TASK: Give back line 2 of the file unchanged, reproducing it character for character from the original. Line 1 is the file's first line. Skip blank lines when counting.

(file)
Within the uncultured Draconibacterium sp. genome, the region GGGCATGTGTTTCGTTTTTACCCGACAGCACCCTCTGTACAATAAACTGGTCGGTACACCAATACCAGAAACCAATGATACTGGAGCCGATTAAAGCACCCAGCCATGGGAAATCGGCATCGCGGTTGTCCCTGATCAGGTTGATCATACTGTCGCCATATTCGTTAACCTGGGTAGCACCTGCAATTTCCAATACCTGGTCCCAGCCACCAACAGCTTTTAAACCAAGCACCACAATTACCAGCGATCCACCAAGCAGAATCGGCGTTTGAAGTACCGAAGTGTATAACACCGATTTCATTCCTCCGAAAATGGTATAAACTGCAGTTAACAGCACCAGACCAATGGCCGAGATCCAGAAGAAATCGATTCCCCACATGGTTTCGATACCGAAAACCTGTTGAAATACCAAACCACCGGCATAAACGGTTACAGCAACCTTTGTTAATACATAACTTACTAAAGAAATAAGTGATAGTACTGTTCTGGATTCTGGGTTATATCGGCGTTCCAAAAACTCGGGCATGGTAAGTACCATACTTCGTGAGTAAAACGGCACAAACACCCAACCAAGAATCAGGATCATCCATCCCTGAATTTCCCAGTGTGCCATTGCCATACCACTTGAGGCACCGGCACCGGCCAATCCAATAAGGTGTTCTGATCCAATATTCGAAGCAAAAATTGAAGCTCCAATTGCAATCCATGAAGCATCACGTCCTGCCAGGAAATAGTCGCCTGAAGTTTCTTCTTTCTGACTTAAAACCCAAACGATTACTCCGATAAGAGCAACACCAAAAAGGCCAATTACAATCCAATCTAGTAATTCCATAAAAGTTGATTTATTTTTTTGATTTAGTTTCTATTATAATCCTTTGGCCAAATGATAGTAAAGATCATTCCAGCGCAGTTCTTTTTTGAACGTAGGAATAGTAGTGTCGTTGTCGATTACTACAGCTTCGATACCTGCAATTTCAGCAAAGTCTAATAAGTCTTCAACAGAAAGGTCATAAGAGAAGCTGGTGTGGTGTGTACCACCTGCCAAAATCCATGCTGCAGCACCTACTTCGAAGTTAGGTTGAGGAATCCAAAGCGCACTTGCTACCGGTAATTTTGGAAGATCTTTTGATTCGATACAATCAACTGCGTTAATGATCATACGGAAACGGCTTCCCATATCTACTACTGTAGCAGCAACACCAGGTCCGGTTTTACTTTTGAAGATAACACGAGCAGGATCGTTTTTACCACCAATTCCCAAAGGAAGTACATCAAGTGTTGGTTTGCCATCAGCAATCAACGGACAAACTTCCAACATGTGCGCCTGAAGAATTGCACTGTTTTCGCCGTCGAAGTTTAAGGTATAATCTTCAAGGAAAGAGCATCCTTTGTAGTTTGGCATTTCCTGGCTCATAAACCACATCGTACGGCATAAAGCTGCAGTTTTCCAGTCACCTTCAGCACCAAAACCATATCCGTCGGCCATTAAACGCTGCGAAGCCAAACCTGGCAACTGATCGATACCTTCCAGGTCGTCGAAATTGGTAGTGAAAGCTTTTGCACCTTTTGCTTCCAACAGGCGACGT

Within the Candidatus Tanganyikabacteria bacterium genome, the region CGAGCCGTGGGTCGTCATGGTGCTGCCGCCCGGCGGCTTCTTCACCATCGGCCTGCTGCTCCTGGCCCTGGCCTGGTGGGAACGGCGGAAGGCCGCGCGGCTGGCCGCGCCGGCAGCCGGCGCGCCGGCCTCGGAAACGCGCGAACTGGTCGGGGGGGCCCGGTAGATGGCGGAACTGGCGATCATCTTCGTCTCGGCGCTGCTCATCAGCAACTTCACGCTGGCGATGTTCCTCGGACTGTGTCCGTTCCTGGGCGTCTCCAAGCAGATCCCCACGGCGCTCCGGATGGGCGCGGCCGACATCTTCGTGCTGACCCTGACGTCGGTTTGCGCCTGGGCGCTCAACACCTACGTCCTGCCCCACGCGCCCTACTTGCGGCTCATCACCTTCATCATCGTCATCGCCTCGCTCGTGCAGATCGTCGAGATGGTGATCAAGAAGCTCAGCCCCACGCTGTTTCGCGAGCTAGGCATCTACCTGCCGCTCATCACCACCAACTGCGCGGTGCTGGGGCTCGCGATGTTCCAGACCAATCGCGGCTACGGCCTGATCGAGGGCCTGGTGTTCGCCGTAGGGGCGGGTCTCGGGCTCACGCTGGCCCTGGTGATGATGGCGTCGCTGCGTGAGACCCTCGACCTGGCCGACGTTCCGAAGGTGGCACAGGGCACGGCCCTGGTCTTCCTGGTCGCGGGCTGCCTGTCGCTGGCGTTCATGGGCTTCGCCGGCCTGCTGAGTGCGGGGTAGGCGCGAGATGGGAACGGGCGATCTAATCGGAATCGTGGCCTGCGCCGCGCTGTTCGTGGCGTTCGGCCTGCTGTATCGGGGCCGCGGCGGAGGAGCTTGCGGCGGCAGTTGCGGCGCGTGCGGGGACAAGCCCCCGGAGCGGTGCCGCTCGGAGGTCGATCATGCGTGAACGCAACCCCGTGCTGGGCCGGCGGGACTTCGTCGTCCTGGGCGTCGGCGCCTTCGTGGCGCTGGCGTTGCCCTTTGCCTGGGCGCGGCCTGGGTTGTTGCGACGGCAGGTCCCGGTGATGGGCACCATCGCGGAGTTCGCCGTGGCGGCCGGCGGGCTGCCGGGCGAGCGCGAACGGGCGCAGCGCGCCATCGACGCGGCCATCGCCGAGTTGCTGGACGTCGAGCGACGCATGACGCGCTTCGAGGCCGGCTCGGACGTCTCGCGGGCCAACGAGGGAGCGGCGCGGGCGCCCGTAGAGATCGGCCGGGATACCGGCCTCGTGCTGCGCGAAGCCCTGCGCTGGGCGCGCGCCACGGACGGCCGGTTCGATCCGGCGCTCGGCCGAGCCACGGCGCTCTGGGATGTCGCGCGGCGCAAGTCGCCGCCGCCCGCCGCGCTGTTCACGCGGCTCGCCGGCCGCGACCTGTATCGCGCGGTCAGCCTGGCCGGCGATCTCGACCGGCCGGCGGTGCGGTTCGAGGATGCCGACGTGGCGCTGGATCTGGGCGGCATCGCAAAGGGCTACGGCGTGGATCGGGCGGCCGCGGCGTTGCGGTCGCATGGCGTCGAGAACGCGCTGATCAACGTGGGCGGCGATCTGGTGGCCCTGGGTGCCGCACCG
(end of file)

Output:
Within the Candidatus Tanganyikabacteria bacterium genome, the region CGAGCCGTGGGTCGTCATGGTGCTGCCGCCCGGCGGCTTCTTCACCATCGGCCTGCTGCTCCTGGCCCTGGCCTGGTGGGAACGGCGGAAGGCCGCGCGGCTGGCCGCGCCGGCAGCCGGCGCGCCGGCCTCGGAAACGCGCGAACTGGTCGGGGGGGCCCGGTAGATGGCGGAACTGGCGATCATCTTCGTCTCGGCGCTGCTCATCAGCAACTTCACGCTGGCGATGTTCCTCGGACTGTGTCCGTTCCTGGGCGTCTCCAAGCAGATCCCCACGGCGCTCCGGATGGGCGCGGCCGACATCTTCGTGCTGACCCTGACGTCGGTTTGCGCCTGGGCGCTCAACACCTACGTCCTGCCCCACGCGCCCTACTTGCGGCTCATCACCTTCATCATCGTCATCGCCTCGCTCGTGCAGATCGTCGAGATGGTGATCAAGAAGCTCAGCCCCACGCTGTTTCGCGAGCTAGGCATCTACCTGCCGCTCATCACCACCAACTGCGCGGTGCTGGGGCTCGCGATGTTCCAGACCAATCGCGGCTACGGCCTGATCGAGGGCCTGGTGTTCGCCGTAGGGGCGGGTCTCGGGCTCACGCTGGCCCTGGTGATGATGGCGTCGCTGCGTGAGACCCTCGACCTGGCCGACGTTCCGAAGGTGGCACAGGGCACGGCCCTGGTCTTCCTGGTCGCGGGCTGCCTGTCGCTGGCGTTCATGGGCTTCGCCGGCCTGCTGAGTGCGGGGTAGGCGCGAGATGGGAACGGGCGATCTAATCGGAATCGTGGCCTGCGCCGCGCTGTTCGTGGCGTTCGGCCTGCTGTATCGGGGCCGCGGCGGAGGAGCTTGCGGCGGCAGTTGCGGCGCGTGCGGGGACAAGCCCCCGGAGCGGTGCCGCTCGGAGGTCGATCATGCGTGAACGCAACCCCGTGCTGGGCCGGCGGGACTTCGTCGTCCTGGGCGTCGGCGCCTTCGTGGCGCTGGCGTTGCCCTTTGCCTGGGCGCGGCCTGGGTTGTTGCGACGGCAGGTCCCGGTGATGGGCACCATCGCGGAGTTCGCCGTGGCGGCCGGCGGGCTGCCGGGCGAGCGCGAACGGGCGCAGCGCGCCATCGACGCGGCCATCGCCGAGTTGCTGGACGTCGAGCGACGCATGACGCGCTTCGAGGCCGGCTCGGACGTCTCGCGGGCCAACGAGGGAGCGGCGCGGGCGCCCGTAGAGATCGGCCGGGATACCGGCCTCGTGCTGCGCGAAGCCCTGCGCTGGGCGCGCGCCACGGACGGCCGGTTCGATCCGGCGCTCGGCCGAGCCACGGCGCTCTGGGATGTCGCGCGGCGCAAGTCGCCGCCGCCCGCCGCGCTGTTCACGCGGCTCGCCGGCCGCGACCTGTATCGCGCGGTCAGCCTGGCCGGCGATCTCGACCGGCCGGCGGTGCGGTTCGAGGATGCCGACGTGGCGCTGGATCTGGGCGGCATCGCAAAGGGCTACGGCGTGGATCGGGCGGCCGCGGCGTTGCGGTCGCATGGCGTCGAGAACGCGCTGATCAACGTGGGCGGCGATCTGGTGGCCCTGGGTGCCGCACCG